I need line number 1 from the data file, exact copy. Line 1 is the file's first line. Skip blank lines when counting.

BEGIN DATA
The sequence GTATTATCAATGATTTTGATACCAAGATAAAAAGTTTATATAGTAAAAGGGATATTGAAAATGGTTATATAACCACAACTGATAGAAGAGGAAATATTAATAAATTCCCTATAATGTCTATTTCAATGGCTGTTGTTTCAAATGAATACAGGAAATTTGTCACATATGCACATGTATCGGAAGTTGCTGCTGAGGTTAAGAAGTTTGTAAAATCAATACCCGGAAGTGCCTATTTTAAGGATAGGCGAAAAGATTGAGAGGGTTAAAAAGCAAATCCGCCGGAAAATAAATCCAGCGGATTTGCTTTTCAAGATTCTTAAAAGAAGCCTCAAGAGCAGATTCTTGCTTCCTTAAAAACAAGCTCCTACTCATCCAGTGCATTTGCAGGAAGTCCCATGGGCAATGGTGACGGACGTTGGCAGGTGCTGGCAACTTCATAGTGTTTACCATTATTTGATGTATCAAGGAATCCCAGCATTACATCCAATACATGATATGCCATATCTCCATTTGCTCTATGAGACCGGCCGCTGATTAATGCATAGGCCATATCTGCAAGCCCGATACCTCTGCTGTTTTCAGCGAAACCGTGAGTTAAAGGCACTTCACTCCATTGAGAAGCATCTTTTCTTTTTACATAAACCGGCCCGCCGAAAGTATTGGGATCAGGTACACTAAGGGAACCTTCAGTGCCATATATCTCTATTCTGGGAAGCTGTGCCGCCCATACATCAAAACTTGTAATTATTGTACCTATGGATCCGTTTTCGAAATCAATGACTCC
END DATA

The sequence GTATTATCAATGATTTTGATACCAAGATAAAAAGTTTATATAGTAAAAGGGATATTGAAAATGGTTATATAACCACAACTGATAGAAGAGGAAATATTAATAAATTCCCTATAATGTCTATTTCAATGGCTGTTGTTTCAAATGAATACAGGAAATTTGTCACATATGCACATGTATCGGAAGTTGCTGCTGAGGTTAAGAAGTTTGTAAAATCAATACCCGGAAGTGCCTATTTTAAGGATAGGCGAAAAGATTGAGAGGGTTAAAAAGCAAATCCGCCGGAAAATAAATCCAGCGGATTTGCTTTTCAAGATTCTTAAAAGAAGCCTCAAGAGCAGATTCTTGCTTCCTTAAAAACAAGCTCCTACTCATCCAGTGCATTTGCAGGAAGTCCCATGGGCAATGGTGACGGACGTTGGCAGGTGCTGGCAACTTCATAGTGTTTACCATTATTTGATGTATCAAGGAATCCCAGCATTACATCCAATACATGATATGCCATATCTCCATTTGCTCTATGAGACCGGCCGCTGATTAATGCATAGGCCATATCTGCAAGCCCGATACCTCTGCTGTTTTCAGCGAAACCGTGAGTTAAAGGCACTTCACTCCATTGAGAAGCATCTTTTCTTTTTACATAAACCGGCCCGCCGAAAGTATTGGGATCAGGTACACTAAGGGAACCTTCAGTGCCATATATCTCTATTCTGGGAAGCTGTGCCGCCCATACATCAAAACTTGTAATTATTGTACCTATGGATCCGTTTTCGAAATCAATGACTCC